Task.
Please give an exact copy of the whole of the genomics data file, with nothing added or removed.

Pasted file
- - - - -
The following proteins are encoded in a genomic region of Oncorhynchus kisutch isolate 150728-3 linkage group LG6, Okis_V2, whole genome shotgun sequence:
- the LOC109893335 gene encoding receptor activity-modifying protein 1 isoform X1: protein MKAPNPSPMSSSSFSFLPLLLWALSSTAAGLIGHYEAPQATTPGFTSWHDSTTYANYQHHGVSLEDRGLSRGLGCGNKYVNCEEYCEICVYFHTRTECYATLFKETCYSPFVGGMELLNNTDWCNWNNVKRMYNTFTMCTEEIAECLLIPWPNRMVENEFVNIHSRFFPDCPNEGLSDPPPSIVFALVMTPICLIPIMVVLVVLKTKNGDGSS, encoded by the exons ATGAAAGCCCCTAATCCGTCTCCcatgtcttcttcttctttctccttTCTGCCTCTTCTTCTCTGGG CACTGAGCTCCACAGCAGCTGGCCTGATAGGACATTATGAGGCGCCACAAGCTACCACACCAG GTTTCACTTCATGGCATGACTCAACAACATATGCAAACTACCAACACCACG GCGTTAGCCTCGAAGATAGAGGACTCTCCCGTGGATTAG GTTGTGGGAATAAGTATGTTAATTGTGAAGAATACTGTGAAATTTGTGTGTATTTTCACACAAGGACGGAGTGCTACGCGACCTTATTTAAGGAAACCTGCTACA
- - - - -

The following proteins are encoded in a genomic region of Oncorhynchus kisutch isolate 150728-3 linkage group LG6, Okis_V2, whole genome shotgun sequence:
- the LOC109893335 gene encoding receptor activity-modifying protein 1 isoform X1: protein MKAPNPSPMSSSSFSFLPLLLWALSSTAAGLIGHYEAPQATTPGFTSWHDSTTYANYQHHGVSLEDRGLSRGLGCGNKYVNCEEYCEICVYFHTRTECYATLFKETCYSPFVGGMELLNNTDWCNWNNVKRMYNTFTMCTEEIAECLLIPWPNRMVENEFVNIHSRFFPDCPNEGLSDPPPSIVFALVMTPICLIPIMVVLVVLKTKNGDGSS, encoded by the exons ATGAAAGCCCCTAATCCGTCTCCcatgtcttcttcttctttctccttTCTGCCTCTTCTTCTCTGGG CACTGAGCTCCACAGCAGCTGGCCTGATAGGACATTATGAGGCGCCACAAGCTACCACACCAG GTTTCACTTCATGGCATGACTCAACAACATATGCAAACTACCAACACCACG GCGTTAGCCTCGAAGATAGAGGACTCTCCCGTGGATTAG GTTGTGGGAATAAGTATGTTAATTGTGAAGAATACTGTGAAATTTGTGTGTATTTTCACACAAGGACGGAGTGCTACGCGACCTTATTTAAGGAAACCTGCTACA